By malks on Kor 06, 2005
The ONE campaign work that I've been doing has been focused, in the near term, on generating awareness and support for relief in Africa, leading up to the G8 Summit, which is being held on July 6th in Scotland.
In a related project, I led our effort to build a similar infrastructure to power Live8, a day of global concerts focused toward this same end.
You may have seen our technology in action, if you watched any of the Live8 broadcast coverage on July 2nd, 2005 and saw the names of people who had sent text messages scrolling across the top of the stage in Philadelphia on a 5 ft x 50 ft screen.
In the image to the right, you see me filtering names on our position in front of the stage. Our screen is just under the "Philadelphia" banner at the top and between the two "Live8" side banners.
Bon Jovi is performing at the moment and you can see a close up on the screens to the left and right of the Live8 side banners.
The image to the left shows Will Smith's crowd-pleasing performance, with the call to action ("Text Message your name to UNITE ") scrolling by on the screen above. We transitioned the screen several times an hour between (a)the scrolling names of people who texted in via their mobile devices and (b)this call to action.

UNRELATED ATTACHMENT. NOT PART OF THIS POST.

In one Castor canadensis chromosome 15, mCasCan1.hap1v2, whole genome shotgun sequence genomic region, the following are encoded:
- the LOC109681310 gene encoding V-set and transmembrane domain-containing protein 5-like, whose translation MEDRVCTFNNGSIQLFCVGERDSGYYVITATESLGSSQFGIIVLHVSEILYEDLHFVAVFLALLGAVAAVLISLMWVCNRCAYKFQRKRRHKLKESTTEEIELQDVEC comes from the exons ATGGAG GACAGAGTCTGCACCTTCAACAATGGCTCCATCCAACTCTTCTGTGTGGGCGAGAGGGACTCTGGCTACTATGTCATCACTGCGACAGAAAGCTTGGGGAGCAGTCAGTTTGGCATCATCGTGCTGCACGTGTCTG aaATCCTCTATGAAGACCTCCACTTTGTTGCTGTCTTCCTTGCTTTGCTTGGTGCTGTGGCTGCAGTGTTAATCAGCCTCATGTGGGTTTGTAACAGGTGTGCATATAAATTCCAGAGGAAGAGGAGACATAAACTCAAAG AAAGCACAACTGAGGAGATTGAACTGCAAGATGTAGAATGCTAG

As a Philly native, Will Smith really connected with the crowd both as one of the many celebrity hosts and as a performer, reuniting with Jazzy Jeff and performing once again as "DJ Jazzy Jeff and the Fresh Prince", which is how these two got started together in the late 1980's.
It took a heroic effort by numerous people to pull this event off and while the MTV broadcast coverage has been widely dismissed as weak, the show appeared to be much appreciated by the audience in attendance, which has been estimated at one million people by the city of Philadelphia.
In the image to the right you see Destiny's Child performing their song "Say My Name", with the band directly referencing the text messaging effort and the names streaming in on the banner above.
With well over 20 million messages reportedly sent in as part of this global day of concerts, this effort was a huge success and should provide added momentum heading into the G8 summit this week.
To try for youself: